Sioux Falls home health owner invents robotic walker to help bridge the growing caregiver shortage

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SIOUX FALLS, S.D. (KELO) — After years of running his own home health company, a Sioux Falls man now has his own patent as he turns his focus to robotics to help care for the elderly.

During his years as a caregiver and running his company Prosperous Home Health, Mike Bankowski came to a stark realization.

“With the human caregiver shortage that we’re having, at some point, we’re going to need a robot to take care of us,” Bankowski said. 

Bankowski says within five years, the Bureau of Labor expects to have 8,000,000 unfilled caregiving jobs across the country.

“The fact that we already have a caregiver shortage now, we’re only at the tip of the iceberg,” Bankowski said. 

That’s what led him to create Rose, named after his mom, a longtime care giver.

“Rose is a physically and socially assistive robotic walker. It’s intended to be able to holistically care for someone in their home,” Bankowski said. 

From dispensing medication, to calling loved ones and preventing falls, the goal is to have Rose do just about everything an in-home caregiver provides.

“It’s able to navigate around the room and drive around, arms that come up to someone’s waist, maneuver in multiple axes to mimic their movement and aid them as they go from standing to sitting or vice versa,” SDSU Mechanical Engineer senior David Heier said.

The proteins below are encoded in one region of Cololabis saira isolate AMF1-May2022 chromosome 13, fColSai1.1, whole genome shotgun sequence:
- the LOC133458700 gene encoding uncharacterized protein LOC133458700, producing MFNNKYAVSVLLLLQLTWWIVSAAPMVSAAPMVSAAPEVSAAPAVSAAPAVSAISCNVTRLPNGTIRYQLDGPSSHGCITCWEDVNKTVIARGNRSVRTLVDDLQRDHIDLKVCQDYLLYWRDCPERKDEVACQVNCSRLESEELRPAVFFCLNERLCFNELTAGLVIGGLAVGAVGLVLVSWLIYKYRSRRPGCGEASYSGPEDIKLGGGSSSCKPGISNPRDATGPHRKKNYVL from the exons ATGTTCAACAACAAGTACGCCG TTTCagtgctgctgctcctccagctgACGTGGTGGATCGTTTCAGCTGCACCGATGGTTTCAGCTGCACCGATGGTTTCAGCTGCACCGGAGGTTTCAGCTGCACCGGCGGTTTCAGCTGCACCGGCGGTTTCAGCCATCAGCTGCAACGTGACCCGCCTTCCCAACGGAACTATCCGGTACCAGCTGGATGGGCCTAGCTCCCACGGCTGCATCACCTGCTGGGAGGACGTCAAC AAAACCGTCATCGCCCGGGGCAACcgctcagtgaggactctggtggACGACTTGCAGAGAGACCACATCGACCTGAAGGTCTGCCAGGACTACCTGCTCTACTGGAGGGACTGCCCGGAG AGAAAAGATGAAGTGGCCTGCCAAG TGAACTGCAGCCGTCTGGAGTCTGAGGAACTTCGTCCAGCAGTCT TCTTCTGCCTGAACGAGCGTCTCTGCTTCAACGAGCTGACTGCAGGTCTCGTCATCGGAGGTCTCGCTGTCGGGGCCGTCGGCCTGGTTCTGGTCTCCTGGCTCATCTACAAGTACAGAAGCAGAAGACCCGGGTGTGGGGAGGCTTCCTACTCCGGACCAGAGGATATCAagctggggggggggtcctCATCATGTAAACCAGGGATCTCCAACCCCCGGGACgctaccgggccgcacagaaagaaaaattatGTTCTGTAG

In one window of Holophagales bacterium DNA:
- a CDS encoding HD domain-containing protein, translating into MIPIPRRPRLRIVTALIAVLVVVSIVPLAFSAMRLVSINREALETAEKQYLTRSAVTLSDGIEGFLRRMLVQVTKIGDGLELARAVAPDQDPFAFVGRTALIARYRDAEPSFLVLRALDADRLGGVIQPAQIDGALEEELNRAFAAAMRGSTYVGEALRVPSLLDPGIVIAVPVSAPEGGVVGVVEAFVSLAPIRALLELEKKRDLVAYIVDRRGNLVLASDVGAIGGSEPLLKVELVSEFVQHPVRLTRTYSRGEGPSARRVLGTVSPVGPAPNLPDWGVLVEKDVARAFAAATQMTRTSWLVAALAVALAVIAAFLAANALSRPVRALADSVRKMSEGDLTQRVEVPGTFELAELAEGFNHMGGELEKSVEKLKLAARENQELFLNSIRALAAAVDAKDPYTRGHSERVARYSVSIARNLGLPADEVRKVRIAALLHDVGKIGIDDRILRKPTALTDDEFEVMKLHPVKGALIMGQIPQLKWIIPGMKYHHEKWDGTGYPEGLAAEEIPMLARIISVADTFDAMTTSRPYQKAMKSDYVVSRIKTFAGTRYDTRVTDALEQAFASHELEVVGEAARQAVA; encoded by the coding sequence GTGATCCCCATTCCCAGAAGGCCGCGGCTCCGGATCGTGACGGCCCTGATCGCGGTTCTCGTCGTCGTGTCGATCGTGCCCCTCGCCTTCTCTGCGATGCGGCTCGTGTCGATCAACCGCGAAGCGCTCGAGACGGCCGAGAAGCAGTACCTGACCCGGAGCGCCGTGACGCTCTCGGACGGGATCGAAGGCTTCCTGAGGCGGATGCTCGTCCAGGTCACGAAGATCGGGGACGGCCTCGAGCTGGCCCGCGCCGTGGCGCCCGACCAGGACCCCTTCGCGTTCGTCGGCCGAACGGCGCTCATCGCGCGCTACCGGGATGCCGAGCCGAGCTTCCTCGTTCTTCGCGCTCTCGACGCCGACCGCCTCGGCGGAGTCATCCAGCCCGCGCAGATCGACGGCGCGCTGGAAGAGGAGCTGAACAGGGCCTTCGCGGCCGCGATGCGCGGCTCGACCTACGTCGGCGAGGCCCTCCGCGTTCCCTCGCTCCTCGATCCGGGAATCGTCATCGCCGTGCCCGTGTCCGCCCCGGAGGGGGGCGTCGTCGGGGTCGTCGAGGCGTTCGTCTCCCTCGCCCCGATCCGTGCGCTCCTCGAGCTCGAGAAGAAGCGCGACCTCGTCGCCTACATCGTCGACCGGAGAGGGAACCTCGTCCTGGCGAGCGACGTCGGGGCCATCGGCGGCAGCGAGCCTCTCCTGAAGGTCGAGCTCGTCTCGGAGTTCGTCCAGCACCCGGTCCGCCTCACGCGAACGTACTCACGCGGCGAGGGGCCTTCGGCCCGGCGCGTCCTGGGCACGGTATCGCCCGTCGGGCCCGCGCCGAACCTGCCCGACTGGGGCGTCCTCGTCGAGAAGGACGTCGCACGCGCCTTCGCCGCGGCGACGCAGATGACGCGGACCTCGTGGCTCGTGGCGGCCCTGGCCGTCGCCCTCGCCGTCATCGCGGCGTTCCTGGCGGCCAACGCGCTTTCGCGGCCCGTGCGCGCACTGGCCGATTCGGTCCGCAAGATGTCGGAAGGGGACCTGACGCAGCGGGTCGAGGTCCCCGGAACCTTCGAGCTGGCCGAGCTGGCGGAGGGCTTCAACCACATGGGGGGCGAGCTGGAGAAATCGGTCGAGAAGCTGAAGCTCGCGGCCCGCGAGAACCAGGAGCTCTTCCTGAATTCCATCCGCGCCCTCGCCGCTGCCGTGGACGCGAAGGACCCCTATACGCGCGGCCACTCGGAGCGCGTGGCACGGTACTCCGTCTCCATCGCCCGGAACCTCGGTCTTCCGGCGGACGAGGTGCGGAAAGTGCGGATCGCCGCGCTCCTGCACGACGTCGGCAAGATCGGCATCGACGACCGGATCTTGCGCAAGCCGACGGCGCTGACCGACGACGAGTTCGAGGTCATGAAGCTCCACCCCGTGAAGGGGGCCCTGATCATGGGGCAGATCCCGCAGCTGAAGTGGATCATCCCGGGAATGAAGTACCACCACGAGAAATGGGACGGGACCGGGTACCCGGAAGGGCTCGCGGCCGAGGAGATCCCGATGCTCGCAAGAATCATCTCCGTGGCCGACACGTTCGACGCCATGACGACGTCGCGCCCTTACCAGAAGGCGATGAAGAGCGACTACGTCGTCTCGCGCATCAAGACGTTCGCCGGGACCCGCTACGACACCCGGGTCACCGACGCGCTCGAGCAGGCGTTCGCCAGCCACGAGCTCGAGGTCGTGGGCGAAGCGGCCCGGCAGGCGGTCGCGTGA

While Bankowski’s experience as a caregiver is the inspiration behind the design…

“When I invented Rose, I knew that I had to find people that could help me build it. I was amazed that those people were right here in South Dakota,” Bankowski said. 

…He’s now working with students at SDSU, DSU and USD to help make Rose a reality.

“It was really interesting opportunity…to be able to work on a project from the first stages of design,” Heier said. 

While the first prototype is rather large, the goal over the next couple years of development is to get all of Roses’ functions into a normal sized walker.

“Ideally rose 7.0, the versions down the road, will be able to go outside, store itself in the vehicle and go wherever the user wants to go,” Bankowski said. 

An invention Bankowski hopes will be the solution to continue providing care.

“Right now we have 46 million people over the age of 65; by 2050, that number is going to be 90 million,” Bankowski said. “We’re running out of people.”

SDSU students began developing Rose just this year while DSU students put together the animation and marketing materials and USD students conducted market research for the project.

The process of further developing Rose will continue through many grants Bankowski’s new company, Prosperous Robotics has already qualified for. His goal is to have a commercial product that’s FDA approved within three years.

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